Saturday, April 24, 2010

Mid-year promises astonishing visual abundance

Head On Photo Festival Nears - Opening April 30
This year the highly successful Head On Photographic Portrait prize (pictured, above Jonathan May’s entry "Mr Universe") has now evolved into a fully fledged photo festival, which will be launched by Federal Arts Minister Peter Garrett (with the announcement of Head On Prize winners) on Friday, 30th April 6-8pm at the Australian Centre for Photography in Sydney.
is inaugural festival will employ 67 venues to show over 80 exhibitions and events which will include a revisiting of Gary Heery’s 1996 B&W exploration of the animal world, "Zoo", on display at Customs House. For a full list of artists and exhibition venues go to
Ben Ali Ong - modern visions with ancien
t roots
There is really no one quite like Ben Ali Ong. There are times when I think his impressionistic vision finds its roots in the Pictorialist movement of the late 19th century. Other times, I can sense a rock riff ... a touch of Hendrix somewhere in his pictures. Ali Ong's "Song of Sorrow" at the Tim Olsen Gallery Annex however, has roots that go far deeper, being nominally based on the writings of 11th century Persian poet, astronomer, mathematician and philosopher Omar Khayyam. As a result Ali Ong claims he has now "abandoned any notion of a photograph being a document of the real ... each work is a performance; a visual fable that finds its truth in imaginative resonance rather than hard evidence." Ben Ali Ong's remarkable images will be on view at Tim Olsen Gallery Annex, 53 Jersey Road, Woollahra. From May 5 to May 15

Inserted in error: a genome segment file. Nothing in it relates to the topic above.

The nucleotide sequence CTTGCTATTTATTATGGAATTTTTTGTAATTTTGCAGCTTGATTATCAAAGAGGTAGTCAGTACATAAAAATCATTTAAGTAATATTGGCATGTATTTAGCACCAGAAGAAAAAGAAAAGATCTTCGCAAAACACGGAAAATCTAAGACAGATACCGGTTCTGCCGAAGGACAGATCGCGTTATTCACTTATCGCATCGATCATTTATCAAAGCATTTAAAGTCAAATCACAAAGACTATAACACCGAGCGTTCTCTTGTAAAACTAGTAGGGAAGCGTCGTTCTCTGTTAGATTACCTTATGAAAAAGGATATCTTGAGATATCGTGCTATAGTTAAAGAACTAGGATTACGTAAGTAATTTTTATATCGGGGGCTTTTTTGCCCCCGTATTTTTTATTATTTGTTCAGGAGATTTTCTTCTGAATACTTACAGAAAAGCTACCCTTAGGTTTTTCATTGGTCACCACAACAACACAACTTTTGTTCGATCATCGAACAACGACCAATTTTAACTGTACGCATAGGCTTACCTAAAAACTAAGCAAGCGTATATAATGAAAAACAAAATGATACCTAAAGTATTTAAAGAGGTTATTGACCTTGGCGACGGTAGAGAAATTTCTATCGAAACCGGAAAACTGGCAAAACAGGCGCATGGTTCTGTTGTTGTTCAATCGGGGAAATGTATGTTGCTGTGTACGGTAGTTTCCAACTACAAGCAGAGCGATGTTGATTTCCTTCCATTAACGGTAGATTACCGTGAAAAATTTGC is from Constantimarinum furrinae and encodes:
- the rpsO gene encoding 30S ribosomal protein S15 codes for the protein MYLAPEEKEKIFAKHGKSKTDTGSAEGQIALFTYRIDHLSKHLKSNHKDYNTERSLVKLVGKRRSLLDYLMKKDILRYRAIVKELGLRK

Photography's Arcane Past Still Sells
Two Daguerreotypes from the Stanley Yalkowksy Collection have recently gone to auction at Sotheby's New York. Depicting the Melbourne garden of Dr. Godfrey Howitt during the 1840's they were expected to return $5/7000. Anne Wall of Sotheby's Australia reported yesterday that the two images had "sold quite handsomely (realising) a Hammer Price with Buyer's Premium of 18,750 US dollars." There was no news available as to the identity of the buyer but Ms Wall added that "it would be marvellous if they (the two Daguerreotypes) returned to Australia."
Neil Duncan brings Impressionism to photographing sports